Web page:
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Rookie Blue Writer Tassie Cameron Talks Season Four Shockers

Tassie Cameron Rookie Blue

Canadian screenwriter Tassie Cameron has contributed to numerous television shows and films throughout her career. She was a story editor and writer on CTV’s Degrassi: The Next Generation, the co-writer of miniseries Would Be Kings, and writer on Flashpoint. Currently, Cameron is the head writer and executive producer on the ABC/Global Television Network series Rookie Blue, a police drama that first premiered in 2010. Cameron sat down with us in an exclusive interview to discuss how the rookies have changed and what’s in store for them this season.

Q: How did Rookie Blue come about?

Cameron: It seems so long ago. I had been working on a miniseries with [writer] Ilana Frank and [director] David Wellington, with whom I had worked with many times before. On that miniseries, we met a cop who was consulting with us and mentioned that he was a rabbi (his words) to a bunch of younger cops. Sort of a mentor. We were intrigued about that relationship. I think that stuck in Ilana’s brain. I went on to Flashpoint, but she kept pursuing that little spark of an idea and brought in [writers/producers] Morwyn Brebner and Ellen Vanstone to start creating it, and then I came in. We sort of created it all together at that point.

Q: Did you think when you started that Rookie Blue would be as popular as it is?

Cameron: No. [laughs]. You always hope it will be. As I said, I just came off the first season of Flashpoint, which had turned out to be quite a surprising hit in Canada and the States. So I was hopeful that we could do it again, that I could be a part of a show that got that kind of passionate viewership. You always hope. But no, I don’t think you start out imagining this level of love.

Q: Do you work with the actors to come up with story ideas or do the writers sit and plan and then just let the actors know?

Cameron: We love our actors. I think anybody who follows the show or who has talked to our actors would say we have a very close relationship with them, we care very much what they think. At the beginning of the season, I tried to sit down with each of the actors and talk a little bit about where we are going and what they think—different character arcs we are thinking about for their characters. We are always open for their suggestions and input. But I would say, for the most part, it’s the writers and the producers kind of crafting the story line.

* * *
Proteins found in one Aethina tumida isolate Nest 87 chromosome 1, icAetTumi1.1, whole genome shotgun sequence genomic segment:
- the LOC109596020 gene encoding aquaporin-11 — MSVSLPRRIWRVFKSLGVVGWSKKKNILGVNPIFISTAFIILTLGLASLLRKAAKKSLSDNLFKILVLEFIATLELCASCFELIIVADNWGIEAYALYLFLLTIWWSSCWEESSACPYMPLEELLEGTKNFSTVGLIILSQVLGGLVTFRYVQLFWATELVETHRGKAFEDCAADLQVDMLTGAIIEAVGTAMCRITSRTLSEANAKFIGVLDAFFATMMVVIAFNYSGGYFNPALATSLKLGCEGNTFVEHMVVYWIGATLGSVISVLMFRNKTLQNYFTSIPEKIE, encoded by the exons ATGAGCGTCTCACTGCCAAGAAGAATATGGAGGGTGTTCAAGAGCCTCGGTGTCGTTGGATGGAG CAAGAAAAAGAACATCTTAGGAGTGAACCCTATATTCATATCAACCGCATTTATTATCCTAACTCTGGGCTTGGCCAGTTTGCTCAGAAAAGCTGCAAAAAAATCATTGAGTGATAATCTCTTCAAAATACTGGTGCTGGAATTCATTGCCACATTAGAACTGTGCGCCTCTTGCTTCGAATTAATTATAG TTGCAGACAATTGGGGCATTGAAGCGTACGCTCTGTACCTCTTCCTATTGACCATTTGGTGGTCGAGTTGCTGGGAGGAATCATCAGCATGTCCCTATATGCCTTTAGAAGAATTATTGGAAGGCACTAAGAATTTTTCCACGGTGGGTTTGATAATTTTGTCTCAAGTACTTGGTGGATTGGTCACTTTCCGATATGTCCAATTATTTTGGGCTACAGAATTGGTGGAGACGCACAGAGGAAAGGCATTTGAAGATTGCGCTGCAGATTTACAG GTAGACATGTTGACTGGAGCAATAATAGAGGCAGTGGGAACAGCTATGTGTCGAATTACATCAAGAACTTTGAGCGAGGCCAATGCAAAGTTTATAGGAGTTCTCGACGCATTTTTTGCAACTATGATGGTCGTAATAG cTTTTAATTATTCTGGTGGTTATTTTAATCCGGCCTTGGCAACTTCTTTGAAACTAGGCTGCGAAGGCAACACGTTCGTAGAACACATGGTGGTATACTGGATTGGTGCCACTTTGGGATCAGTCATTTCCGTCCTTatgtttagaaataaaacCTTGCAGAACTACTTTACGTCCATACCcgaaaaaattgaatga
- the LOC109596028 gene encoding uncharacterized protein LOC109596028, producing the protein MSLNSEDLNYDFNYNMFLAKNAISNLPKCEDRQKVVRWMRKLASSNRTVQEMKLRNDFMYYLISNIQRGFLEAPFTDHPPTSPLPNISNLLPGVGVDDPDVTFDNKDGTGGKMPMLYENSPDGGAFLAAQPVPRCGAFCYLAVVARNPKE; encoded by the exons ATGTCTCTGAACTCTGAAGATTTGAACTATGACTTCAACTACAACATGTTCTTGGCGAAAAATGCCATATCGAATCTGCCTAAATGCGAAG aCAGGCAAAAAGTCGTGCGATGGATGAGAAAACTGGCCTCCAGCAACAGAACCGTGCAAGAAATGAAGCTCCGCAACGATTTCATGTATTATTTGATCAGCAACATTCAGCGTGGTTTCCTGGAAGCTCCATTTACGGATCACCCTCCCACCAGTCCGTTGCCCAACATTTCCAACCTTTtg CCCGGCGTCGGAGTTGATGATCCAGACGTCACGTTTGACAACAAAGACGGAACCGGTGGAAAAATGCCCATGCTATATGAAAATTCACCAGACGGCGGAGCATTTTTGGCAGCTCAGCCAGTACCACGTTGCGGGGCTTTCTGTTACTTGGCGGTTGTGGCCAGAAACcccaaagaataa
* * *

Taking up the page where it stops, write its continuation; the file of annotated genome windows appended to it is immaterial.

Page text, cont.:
Q: What do you think makes Rookie Blue different for any other cop show?

Cameron: I think that it is the rookie aspect of the show. I know a lot of people say, “How can they be rookies? They are four years on the job?” That aside, I mean the tone of it. They are not superheroes, they are not experts. They are newbies, they are rookies. They make mistakes, they are young. They are juggling their personal lives. I think that kind of fun, fresh tone is what is different from most of the police shows on right now. Also, I must say, our cast. The chemistry with our main cast is so remarkable, that has helped differentiate it.

Q: What is new with the characters in season four?

Cameron: By the time we came to season four, I think we felt it was important that we challenged ourselves and the viewers and the actors. Which is why we focused on this “change or die” theme a little bit. We wanted to make sure we were staying fresh and relevant. We tried to start people in different places. We started six months after our season three finale and people are in different places romantically, professionally. We are with Andy a little bit and we are trying to catch up with what has happened while she was gone and where Andy fits in the world again.

Q: I thought fans were going to be mad that Andy and Sam are not together. Was that an issue for you when you were writing it or was that exciting that you were going to be challenging the viewers?

Cameron: We would have to be deaf, dumb, and blind to not know that the viewers care deeply about the Sam and Andy relationship. Of course that is always in our minds as we are constructing a season and figuring out what these characters are going to do. But at the same time, it’s an ensemble show.

Click below to hear the rest of our interview with Tassie Cameron, including answering fan questions, if fans will be happy with the finale this year, and why she cast Ben Bass as Sam.

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Monica Gleberman began writing in 2000. She has been published on CNN and in the Suffolk Times, Examiner, The Daily Collegian, Demand Studios, Patch, and The Tattoo.

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